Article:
Disney has always been an explicitly morally instructive company; his characters were used as propaganda during The Second World War. Walt Disney’s original vision for Walt Disney World in Orlando was a model for a healthy civil society, among many other examples. Conservatives now simply disapprove of society’s chosen morality, which includes commonly accepted progressive ideas about multiculturalism and personal identity.
The story of the struggle against this gradual and seemingly inevitable cultural shift to the left is more or less the story of conservatism itself. The inducements and pressures that have led conservatives on this particular quest, however – a quest that is not only almost certainly hopeless, but has led them into grim rhetorical territory by labeling opponents of the law “groomers” or of manipulative pedophiles – is quite modern and reveals how much our cultural and political landscape has changed over the last decade of American life.
The personality of Walt Disney and imagination are at the heart of the company that bears his name. From “Steamboat Willie” to “The Avengers”, there is a irrepressible optimisma love of sound and visuals for themselvesand a stubborn determination (to his detractors, easy bordering on irresponsible) to do even the macabre or the tragic ultimately fun. If this seems indistinguishable from “Americanness” as it is loosely defined in pop culture, it is not by accident.
Disney’s early leftist critics accused the company of whitewashing American life and spreading the myth of the post-war nuclear family to reluctant recipients around the world. What cultural architects and critics of the company could agree on was that it represented, at least by pop culture standards, the average American mainstream.
Conservative criticism of Disney today rests on the idea that by aligning itself with liberal social causes, it is leaving that mainstream behind. Yes, there are polls that show the specific Florida bill in question is especially popular with voters. But right-wing political entrepreneurs like Chris Rufo, the impresario of last year’s ‘critical race theory’ panic, have turned a quiet disagreement over a bill into the pivot of a culture war on its own. whole.
They are now accusing theoretically LGBT-friendly companies like Disney of “grooming” children – startlingly cynical rhetoric that, by hijacking a term used to describe pedophiles, manages to confuse homosexuality with pedophilia, profoundly disrespects real survivors of child sexual abuse using their experience as a political cudgel, and invoking the specter of far-right conspiracy theories like “Pizzagate” all at once. (The backlash also predictably and depressingly caught sex education in its blast radius, which has been repeatedly proven to be the most effective tactic for to prevent sexual abuse.)
The approach is reminiscent of the anti-gay crusades of the 1970s. A line from conservative activist and former pop star Anita Bryant that has been making the rounds since the Florida bill was introduced could have come from Rufo’s keyboard or from any number of today’s anti-gay activists: “Gays can’t reproduce, so they have to recruit. And to refresh their ranks, they must recruit American youth.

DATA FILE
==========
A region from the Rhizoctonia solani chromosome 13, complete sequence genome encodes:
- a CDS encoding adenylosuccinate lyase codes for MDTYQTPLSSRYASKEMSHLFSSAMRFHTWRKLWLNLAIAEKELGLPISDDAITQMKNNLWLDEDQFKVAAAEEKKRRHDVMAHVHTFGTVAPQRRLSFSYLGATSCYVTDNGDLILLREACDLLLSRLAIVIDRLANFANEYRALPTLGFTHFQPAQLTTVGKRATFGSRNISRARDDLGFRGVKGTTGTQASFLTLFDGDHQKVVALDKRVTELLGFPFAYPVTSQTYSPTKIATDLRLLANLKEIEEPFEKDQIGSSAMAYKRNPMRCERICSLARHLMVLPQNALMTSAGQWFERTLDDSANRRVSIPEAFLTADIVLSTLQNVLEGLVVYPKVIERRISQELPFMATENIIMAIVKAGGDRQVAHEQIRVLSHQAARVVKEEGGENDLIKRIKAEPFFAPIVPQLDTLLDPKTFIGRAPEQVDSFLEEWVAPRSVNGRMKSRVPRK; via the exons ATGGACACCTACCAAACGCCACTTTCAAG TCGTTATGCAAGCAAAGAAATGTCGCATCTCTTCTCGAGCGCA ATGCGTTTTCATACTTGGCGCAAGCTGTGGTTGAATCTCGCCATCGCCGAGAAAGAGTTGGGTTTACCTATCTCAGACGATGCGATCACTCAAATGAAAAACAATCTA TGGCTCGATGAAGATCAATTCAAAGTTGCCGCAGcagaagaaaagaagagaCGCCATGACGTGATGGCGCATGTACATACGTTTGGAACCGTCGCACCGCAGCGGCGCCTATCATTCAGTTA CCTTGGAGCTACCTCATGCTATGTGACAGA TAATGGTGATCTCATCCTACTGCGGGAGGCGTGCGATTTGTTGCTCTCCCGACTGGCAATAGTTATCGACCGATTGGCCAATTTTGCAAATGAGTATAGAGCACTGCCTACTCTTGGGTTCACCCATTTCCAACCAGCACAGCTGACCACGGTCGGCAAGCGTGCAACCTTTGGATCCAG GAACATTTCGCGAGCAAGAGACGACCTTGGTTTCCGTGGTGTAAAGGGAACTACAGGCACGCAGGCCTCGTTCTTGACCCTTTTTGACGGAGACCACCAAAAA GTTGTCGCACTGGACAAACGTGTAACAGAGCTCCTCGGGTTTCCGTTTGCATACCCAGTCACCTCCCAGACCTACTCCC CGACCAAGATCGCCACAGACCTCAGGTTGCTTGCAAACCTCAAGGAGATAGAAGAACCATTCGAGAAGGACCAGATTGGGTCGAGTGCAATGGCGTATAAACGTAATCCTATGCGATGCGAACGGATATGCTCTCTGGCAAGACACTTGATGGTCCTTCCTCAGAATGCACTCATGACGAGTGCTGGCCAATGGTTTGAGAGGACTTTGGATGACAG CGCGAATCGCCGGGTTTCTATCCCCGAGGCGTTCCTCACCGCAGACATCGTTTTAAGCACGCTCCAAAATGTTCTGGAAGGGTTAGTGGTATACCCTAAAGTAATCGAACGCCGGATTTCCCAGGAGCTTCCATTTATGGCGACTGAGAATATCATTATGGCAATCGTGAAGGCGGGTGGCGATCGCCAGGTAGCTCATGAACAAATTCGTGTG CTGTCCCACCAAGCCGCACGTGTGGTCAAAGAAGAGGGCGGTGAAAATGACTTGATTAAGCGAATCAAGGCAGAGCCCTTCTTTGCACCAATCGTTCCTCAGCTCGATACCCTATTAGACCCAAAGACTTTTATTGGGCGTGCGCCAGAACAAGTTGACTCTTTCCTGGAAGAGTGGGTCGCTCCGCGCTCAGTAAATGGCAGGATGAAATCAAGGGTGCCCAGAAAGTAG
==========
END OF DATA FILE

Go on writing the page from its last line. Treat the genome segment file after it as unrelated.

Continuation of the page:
For conservative Central American parents with short stature of young children, waiting until the end of the third grade for their children to learn about homosexuality – or simply teaching them about it themselves, in private from their own homes, as is their right – seems pretty reasonable, at least looking at the polls. But claiming corporate America is engaged in a mass conspiracy to make your children gay definitely doesn’t. The conservative culture war tactics of 2021, exemplified by the successful campaign of Virginia Governor Glenn Youngkin, were based on real and widespread discontent with the liberal handling of the Covid-19 pandemic. In contrast, Disney’s move toward greater LGBTQ friendliness is in tune with American audiences; support for gay rights has been on a uninterrupted and steep climb for the last decade.
The GOP attacks on Disney are above all a reminder of their unsuccessful campaign against the NFL, with its support for the Black Lives Matter movement. Both are among the few remaining monocultural institutions in American life and present a compelling opportunity to assert national “character” more broadly. Ideological conservatives are far from the rooms where decisions about the publicly professed policy of these institutions are made, and so seek to steer the conversation from the outside. And in both cases, conservatives have confused corporate messaging with support for extreme cases on every issue, like abolishing police or gender transitioning young doctors, hoping Americans will do the same.
Embedded in this effort is the recognition that when it comes to the core issues that need to be addressed — support for the racial justice movement and LGBTQ rights — the ship has sailed left and has done so since the 1960s, if not before. If you are a committed conservative activist, this is real cause for lament. If you’re an ambitious Republican like Ron DeSantis, this is a potential opportunity to win grassroots loyalty. By attacking Disney, he and other Republicans as Georgia Representative Marjorie Taylor Greene are betting that they can do it without alienating the wider community. But in their targeting and the hateful, off-putting nature of their attack on all the most extremely online conservative activists, they have unwittingly exposed how little influence they have on the American cultural mainstream.